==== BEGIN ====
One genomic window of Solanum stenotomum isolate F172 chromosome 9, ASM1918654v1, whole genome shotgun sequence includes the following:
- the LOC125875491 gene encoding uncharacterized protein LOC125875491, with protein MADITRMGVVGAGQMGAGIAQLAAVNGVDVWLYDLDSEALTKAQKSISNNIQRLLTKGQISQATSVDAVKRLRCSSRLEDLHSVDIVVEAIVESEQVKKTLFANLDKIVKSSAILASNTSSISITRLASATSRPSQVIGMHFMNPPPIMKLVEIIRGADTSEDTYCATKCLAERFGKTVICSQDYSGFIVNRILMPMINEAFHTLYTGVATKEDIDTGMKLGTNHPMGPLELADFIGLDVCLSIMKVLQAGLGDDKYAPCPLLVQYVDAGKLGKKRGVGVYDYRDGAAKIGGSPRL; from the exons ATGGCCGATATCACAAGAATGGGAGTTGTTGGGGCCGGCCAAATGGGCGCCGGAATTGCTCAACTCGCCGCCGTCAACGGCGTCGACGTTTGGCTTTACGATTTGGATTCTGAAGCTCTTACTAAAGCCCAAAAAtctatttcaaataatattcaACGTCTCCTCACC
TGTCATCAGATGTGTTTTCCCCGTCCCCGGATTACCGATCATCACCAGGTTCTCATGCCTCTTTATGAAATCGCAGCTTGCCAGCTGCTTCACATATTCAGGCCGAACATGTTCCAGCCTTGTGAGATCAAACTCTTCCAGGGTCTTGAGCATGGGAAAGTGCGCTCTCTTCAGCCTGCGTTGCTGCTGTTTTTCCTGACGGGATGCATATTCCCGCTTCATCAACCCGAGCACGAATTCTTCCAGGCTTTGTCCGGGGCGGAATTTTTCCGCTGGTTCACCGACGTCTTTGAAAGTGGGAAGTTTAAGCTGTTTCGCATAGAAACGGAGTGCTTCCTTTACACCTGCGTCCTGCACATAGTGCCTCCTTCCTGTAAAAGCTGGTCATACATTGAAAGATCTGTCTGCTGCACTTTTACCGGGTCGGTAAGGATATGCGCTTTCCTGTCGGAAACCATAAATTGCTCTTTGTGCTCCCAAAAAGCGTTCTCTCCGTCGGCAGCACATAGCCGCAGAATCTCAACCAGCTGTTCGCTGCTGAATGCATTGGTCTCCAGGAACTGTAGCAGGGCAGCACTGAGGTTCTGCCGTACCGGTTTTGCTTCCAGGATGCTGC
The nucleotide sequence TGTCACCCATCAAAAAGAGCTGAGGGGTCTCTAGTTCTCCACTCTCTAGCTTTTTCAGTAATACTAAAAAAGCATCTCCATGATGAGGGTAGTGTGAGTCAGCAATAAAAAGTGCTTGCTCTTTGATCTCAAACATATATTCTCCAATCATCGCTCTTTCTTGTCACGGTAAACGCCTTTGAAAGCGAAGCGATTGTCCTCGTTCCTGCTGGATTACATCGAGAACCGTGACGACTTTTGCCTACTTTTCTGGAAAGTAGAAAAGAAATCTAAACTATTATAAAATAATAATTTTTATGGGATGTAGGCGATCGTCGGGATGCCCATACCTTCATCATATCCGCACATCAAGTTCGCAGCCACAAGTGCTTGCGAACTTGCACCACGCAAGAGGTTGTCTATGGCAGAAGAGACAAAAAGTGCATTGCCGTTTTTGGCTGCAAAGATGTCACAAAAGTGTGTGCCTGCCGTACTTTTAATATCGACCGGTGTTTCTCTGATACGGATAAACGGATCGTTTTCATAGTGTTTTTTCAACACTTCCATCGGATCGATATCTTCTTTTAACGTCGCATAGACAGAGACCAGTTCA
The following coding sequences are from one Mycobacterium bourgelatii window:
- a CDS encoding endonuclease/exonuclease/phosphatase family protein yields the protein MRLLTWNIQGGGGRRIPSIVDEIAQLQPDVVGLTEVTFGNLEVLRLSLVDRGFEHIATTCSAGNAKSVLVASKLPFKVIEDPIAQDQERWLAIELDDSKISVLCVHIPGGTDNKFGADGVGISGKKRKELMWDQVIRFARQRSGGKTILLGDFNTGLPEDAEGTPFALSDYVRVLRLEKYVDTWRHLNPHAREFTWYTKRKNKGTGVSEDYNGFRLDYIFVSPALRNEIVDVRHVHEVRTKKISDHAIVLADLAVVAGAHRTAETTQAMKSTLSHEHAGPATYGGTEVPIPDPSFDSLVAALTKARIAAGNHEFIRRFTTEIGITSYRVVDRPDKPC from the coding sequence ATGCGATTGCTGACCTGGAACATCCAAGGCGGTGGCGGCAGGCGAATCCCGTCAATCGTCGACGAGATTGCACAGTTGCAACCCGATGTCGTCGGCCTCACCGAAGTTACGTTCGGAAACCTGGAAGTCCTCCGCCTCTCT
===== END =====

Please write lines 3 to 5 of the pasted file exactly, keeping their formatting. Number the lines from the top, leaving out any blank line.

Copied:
TGTCATCAGATGTGTTTTCCCCGTCCCCGGATTACCGATCATCACCAGGTTCTCATGCCTCTTTATGAAATCGCAGCTTGCCAGCTGCTTCACATATTCAGGCCGAACATGTTCCAGCCTTGTGAGATCAAACTCTTCCAGGGTCTTGAGCATGGGAAAGTGCGCTCTCTTCAGCCTGCGTTGCTGCTGTTTTTCCTGACGGGATGCATATTCCCGCTTCATCAACCCGAGCACGAATTCTTCCAGGCTTTGTCCGGGGCGGAATTTTTCCGCTGGTTCACCGACGTCTTTGAAAGTGGGAAGTTTAAGCTGTTTCGCATAGAAACGGAGTGCTTCCTTTACACCTGCGTCCTGCACATAGTGCCTCCTTCCTGTAAAAGCTGGTCATACATTGAAAGATCTGTCTGCTGCACTTTTACCGGGTCGGTAAGGATATGCGCTTTCCTGTCGGAAACCATAAATTGCTCTTTGTGCTCCCAAAAAGCGTTCTCTCCGTCGGCAGCACATAGCCGCAGAATCTCAACCAGCTGTTCGCTGCTGAATGCATTGGTCTCCAGGAACTGTAGCAGGGCAGCACTGAGGTTCTGCCGTACCGGTTTTGCTTCCAGGATGCTGC
The nucleotide sequence TGTCACCCATCAAAAAGAGCTGAGGGGTCTCTAGTTCTCCACTCTCTAGCTTTTTCAGTAATACTAAAAAAGCATCTCCATGATGAGGGTAGTGTGAGTCAGCAATAAAAAGTGCTTGCTCTTTGATCTCAAACATATATTCTCCAATCATCGCTCTTTCTTGTCACGGTAAACGCCTTTGAAAGCGAAGCGATTGTCCTCGTTCCTGCTGGATTACATCGAGAACCGTGACGACTTTTGCCTACTTTTCTGGAAAGTAGAAAAGAAATCTAAACTATTATAAAATAATAATTTTTATGGGATGTAGGCGATCGTCGGGATGCCCATACCTTCATCATATCCGCACATCAAGTTCGCAGCCACAAGTGCTTGCGAACTTGCACCACGCAAGAGGTTGTCTATGGCAGAAGAGACAAAAAGTGCATTGCCGTTTTTGGCTGCAAAGATGTCACAAAAGTGTGTGCCTGCCGTACTTTTAATATCGACCGGTGTTTCTCTGATACGGATAAACGGATCGTTTTCATAGTGTTTTTTCAACACTTCCATCGGATCGATATCTTCTTTTAACGTCGCATAGACAGAGACCAGTTCA
The following coding sequences are from one Mycobacterium bourgelatii window: